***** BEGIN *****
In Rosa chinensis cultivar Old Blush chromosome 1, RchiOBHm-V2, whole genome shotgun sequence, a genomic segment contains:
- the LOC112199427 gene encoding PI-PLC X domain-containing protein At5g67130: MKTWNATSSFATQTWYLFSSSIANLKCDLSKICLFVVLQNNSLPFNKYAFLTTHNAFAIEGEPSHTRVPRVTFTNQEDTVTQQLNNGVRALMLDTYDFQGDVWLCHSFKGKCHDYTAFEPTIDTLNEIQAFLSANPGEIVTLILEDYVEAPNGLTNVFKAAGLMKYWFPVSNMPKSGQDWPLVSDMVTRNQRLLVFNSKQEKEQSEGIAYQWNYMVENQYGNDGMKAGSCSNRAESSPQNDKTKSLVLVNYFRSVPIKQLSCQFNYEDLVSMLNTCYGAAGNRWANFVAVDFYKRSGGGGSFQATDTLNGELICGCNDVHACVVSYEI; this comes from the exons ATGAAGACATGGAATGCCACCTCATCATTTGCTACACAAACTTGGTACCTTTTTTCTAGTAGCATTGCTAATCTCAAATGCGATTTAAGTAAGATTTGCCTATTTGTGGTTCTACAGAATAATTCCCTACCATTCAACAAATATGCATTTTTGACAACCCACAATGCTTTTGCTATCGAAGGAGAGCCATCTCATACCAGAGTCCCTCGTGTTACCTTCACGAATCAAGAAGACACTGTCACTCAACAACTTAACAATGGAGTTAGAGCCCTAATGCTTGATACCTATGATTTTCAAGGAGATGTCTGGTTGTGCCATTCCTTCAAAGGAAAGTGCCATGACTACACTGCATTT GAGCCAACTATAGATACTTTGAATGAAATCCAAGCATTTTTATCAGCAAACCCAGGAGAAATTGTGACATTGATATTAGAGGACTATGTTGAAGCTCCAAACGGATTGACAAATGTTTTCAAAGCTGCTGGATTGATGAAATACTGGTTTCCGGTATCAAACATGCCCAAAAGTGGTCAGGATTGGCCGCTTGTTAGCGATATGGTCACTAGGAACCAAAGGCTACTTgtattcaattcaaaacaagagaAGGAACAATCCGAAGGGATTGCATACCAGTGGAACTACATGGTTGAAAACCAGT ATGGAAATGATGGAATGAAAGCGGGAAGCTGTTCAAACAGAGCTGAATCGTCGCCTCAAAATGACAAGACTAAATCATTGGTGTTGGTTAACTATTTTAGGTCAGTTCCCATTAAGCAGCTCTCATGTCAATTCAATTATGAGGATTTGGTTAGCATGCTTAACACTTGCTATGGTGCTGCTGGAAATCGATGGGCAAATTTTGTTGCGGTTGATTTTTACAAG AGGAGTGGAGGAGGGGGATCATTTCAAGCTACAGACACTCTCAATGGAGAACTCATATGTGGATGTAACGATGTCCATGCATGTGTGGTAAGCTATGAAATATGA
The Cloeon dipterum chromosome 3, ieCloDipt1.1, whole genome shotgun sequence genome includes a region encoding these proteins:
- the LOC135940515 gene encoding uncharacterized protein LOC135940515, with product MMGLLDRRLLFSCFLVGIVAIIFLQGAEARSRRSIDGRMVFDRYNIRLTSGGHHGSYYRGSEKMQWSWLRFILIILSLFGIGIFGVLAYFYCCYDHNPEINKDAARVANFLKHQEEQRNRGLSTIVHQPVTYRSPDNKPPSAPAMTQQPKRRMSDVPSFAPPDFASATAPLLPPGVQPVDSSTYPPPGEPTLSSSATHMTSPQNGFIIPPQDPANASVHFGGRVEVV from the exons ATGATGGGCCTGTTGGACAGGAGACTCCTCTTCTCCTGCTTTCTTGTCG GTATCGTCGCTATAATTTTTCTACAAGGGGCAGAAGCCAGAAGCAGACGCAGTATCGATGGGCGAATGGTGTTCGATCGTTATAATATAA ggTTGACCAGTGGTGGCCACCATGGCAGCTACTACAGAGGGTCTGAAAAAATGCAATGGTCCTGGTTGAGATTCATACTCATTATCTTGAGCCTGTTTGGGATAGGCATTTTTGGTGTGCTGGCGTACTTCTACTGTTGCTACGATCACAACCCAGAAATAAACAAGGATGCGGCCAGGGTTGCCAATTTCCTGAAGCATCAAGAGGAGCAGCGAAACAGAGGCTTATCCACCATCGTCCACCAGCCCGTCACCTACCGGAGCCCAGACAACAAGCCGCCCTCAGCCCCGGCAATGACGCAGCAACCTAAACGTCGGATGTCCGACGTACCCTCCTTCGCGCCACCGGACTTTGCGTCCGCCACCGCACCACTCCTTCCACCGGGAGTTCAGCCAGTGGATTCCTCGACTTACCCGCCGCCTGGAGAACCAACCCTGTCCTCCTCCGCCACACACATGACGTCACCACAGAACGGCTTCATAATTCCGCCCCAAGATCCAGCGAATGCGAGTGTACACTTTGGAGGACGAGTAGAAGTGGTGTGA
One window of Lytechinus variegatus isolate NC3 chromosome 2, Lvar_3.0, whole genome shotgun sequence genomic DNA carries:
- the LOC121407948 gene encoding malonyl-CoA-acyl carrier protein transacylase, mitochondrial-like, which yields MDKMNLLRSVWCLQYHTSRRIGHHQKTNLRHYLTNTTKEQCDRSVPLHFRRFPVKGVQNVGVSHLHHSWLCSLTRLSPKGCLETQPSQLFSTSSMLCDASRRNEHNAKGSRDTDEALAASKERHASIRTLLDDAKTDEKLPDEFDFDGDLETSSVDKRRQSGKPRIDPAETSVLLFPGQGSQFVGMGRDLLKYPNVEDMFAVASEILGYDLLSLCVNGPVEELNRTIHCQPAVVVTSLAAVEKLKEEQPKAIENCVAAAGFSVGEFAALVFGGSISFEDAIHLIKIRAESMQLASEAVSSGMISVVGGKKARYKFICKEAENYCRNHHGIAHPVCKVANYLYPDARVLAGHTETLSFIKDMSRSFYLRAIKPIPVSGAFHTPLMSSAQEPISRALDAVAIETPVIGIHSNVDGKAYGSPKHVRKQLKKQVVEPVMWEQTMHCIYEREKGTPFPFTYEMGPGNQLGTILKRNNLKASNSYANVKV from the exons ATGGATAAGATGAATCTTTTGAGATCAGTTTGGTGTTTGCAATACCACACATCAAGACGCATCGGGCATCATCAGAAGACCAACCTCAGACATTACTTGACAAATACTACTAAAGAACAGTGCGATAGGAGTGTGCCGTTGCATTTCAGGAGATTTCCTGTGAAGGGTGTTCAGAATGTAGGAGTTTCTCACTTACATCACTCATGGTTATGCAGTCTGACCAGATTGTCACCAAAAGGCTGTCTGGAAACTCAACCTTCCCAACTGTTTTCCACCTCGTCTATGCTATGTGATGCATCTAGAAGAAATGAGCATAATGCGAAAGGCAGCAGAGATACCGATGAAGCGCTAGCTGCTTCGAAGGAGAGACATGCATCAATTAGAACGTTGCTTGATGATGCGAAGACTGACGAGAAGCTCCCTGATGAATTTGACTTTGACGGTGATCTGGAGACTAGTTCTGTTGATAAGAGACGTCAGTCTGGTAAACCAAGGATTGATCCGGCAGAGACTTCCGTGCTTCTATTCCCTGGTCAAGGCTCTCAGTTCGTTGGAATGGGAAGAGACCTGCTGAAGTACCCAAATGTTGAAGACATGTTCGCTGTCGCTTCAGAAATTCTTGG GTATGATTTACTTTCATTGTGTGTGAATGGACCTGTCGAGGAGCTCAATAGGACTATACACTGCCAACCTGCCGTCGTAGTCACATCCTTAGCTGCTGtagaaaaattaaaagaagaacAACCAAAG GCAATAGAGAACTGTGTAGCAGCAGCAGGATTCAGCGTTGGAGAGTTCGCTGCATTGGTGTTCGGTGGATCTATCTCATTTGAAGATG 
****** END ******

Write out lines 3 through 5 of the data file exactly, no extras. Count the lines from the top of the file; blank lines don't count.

The Cloeon dipterum chromosome 3, ieCloDipt1.1, whole genome shotgun sequence genome includes a region encoding these proteins:
- the LOC135940515 gene encoding uncharacterized protein LOC135940515, with product MMGLLDRRLLFSCFLVGIVAIIFLQGAEARSRRSIDGRMVFDRYNIRLTSGGHHGSYYRGSEKMQWSWLRFILIILSLFGIGIFGVLAYFYCCYDHNPEINKDAARVANFLKHQEEQRNRGLSTIVHQPVTYRSPDNKPPSAPAMTQQPKRRMSDVPSFAPPDFASATAPLLPPGVQPVDSSTYPPPGEPTLSSSATHMTSPQNGFIIPPQDPANASVHFGGRVEVV from the exons ATGATGGGCCTGTTGGACAGGAGACTCCTCTTCTCCTGCTTTCTTGTCG GTATCGTCGCTATAATTTTTCTACAAGGGGCAGAAGCCAGAAGCAGACGCAGTATCGATGGGCGAATGGTGTTCGATCGTTATAATATAA ggTTGACCAGTGGTGGCCACCATGGCAGCTACTACAGAGGGTCTGAAAAAATGCAATGGTCCTGGTTGAGATTCATACTCATTATCTTGAGCCTGTTTGGGATAGGCATTTTTGGTGTGCTGGCGTACTTCTACTGTTGCTACGATCACAACCCAGAAATAAACAAGGATGCGGCCAGGGTTGCCAATTTCCTGAAGCATCAAGAGGAGCAGCGAAACAGAGGCTTATCCACCATCGTCCACCAGCCCGTCACCTACCGGAGCCCAGACAACAAGCCGCCCTCAGCCCCGGCAATGACGCAGCAACCTAAACGTCGGATGTCCGACGTACCCTCCTTCGCGCCACCGGACTTTGCGTCCGCCACCGCACCACTCCTTCCACCGGGAGTTCAGCCAGTGGATTCCTCGACTTACCCGCCGCCTGGAGAACCAACCCTGTCCTCCTCCGCCACACACATGACGTCACCACAGAACGGCTTCATAATTCCGCCCCAAGATCCAGCGAATGCGAGTGTACACTTTGGAGGACGAGTAGAAGTGGTGTGA
One window of Lytechinus variegatus isolate NC3 chromosome 2, Lvar_3.0, whole genome shotgun sequence genomic DNA carries: